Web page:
From time to time, before switching to WhisperClaims, Accountants often approach us looking for a second opinion on R&D claims reports prepared either by themselves or another provider. It’s a good way for them to get a second opinion, which helps to mitigate against HMRC enquiries, and, it keeps us current on how the guidance is being interpreted by the industry. All very positive!
Every now and again we do come across a report that makes us wince! There are some common mistakes that we thought we’d pull together and share with you – these are major misinterpretations of the guidelines that we recommend you avoid!
1. Confusing commercial details with technical and scientific details.
A report we recently reviewed had a whole section dedicated to establishing the technical baseline for the client’s projects, which is exactly what HMRC like to see. However, this section was full of commercial details about the company and the industry, and actually undermined the claim from the beginning by establishing that the company did standard work using off-the-shelf components, which is completely ineligible!
2. Assuming that trial and error is eligible.
Reports that use the phrase ‘trial and error’ multiple times to describe the work that the company does to establish which combination of components perform best for each application, can be a problem. Trial and error is almost always ineligible. To quote CIRD81900, ‘improvements, optimisations and fine-tuning which do not materially affect the underlying science or technology do not constitute work to resolve scientific or technological uncertainty’.
3. Claiming for software installation and optimisation.
This point is more common than you might imagine – an example being a company that has decided to upgrade their CRM system and claimed work as R&D. A report we recently reviewed detailed the analysis they did of available systems before making the choice to go with an off the shelf system. If they’d done this work and then discovered that there was no available system that was technically capable of doing what they needed, they might have had a claim, but installing and optimising a standard system is not an advance in worldwide science or technology. Again, CIRD81900 states, ‘A process, material, device, product or service will not be appreciably improved if it simply brings a company into line with overall knowledge or capability in science or technology, even though it may be completely new to the company or the company’s trade.’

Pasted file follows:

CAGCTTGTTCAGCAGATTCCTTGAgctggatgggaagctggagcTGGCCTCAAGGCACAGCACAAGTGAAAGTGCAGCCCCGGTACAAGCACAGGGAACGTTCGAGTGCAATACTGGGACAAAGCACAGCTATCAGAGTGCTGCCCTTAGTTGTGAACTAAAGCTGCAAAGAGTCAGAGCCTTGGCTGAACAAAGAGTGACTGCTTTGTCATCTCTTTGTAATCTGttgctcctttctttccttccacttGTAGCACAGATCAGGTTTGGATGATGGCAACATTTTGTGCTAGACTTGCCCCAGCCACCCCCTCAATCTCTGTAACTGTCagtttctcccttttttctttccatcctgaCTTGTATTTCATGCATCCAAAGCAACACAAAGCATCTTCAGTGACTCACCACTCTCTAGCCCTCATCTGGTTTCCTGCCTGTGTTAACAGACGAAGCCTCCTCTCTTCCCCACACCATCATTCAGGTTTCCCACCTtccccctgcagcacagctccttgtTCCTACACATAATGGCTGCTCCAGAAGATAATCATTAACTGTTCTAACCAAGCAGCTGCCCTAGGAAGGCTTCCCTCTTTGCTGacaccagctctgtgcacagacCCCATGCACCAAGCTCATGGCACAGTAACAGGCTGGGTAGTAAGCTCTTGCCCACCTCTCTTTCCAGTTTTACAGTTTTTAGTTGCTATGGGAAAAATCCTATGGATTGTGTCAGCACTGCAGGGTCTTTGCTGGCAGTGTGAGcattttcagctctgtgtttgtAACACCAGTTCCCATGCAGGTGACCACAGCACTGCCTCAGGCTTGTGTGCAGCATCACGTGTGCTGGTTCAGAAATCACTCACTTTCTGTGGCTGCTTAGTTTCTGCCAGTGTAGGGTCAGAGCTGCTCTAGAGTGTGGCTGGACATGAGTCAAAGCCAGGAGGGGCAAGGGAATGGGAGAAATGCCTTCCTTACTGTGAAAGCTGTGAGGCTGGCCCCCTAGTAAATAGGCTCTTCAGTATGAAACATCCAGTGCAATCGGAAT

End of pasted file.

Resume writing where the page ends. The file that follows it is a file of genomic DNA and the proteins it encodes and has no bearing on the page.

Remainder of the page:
4. Confusing commercial and technological uncertainties
Reports that list a number of ‘technical uncertainties’ including uncertainty regarding whether a project could be completed within the allocated budget. This is absolutely not a technical uncertainty by HMRC’s definition – ‘Scientific or technological uncertainty exists when knowledge of whether something is scientifically possible or technologically feasible, or how to achieve it in practice, is not readily available or deducible by a competent professional working in the field.’
5. Using ‘Red Flag’ words
Red flag words used throughout a report, including ‘fine-tuning’, ‘trial and error’, ‘optimisation’ and ‘bespoke’. The quote in section two (above) explains why the first three of these should be avoided. ‘Bespoke’ is one we’ve learned is a red flag from our experience of claims and conversations with HMRC – it implies that the work done is specific to the company and doesn’t constitute a worldwide advance in science and technology.
The key thing to remember is that these issues are easily avoidable if you take the time to get to know HMRC’s guidelines, and make sure that your reports are produced by either people or systems that know what they’re doing. Here at WhisperClaims we put a lot of time and effort into making sure that our reports are robust, accurate and compliant with HMRC’s guidelines!
If you’re not already a WhisperClaims subscriber and want to explore our system or get a second opinion on how you are currently preparing claims, please feel free to get in touch. We’re happy to help!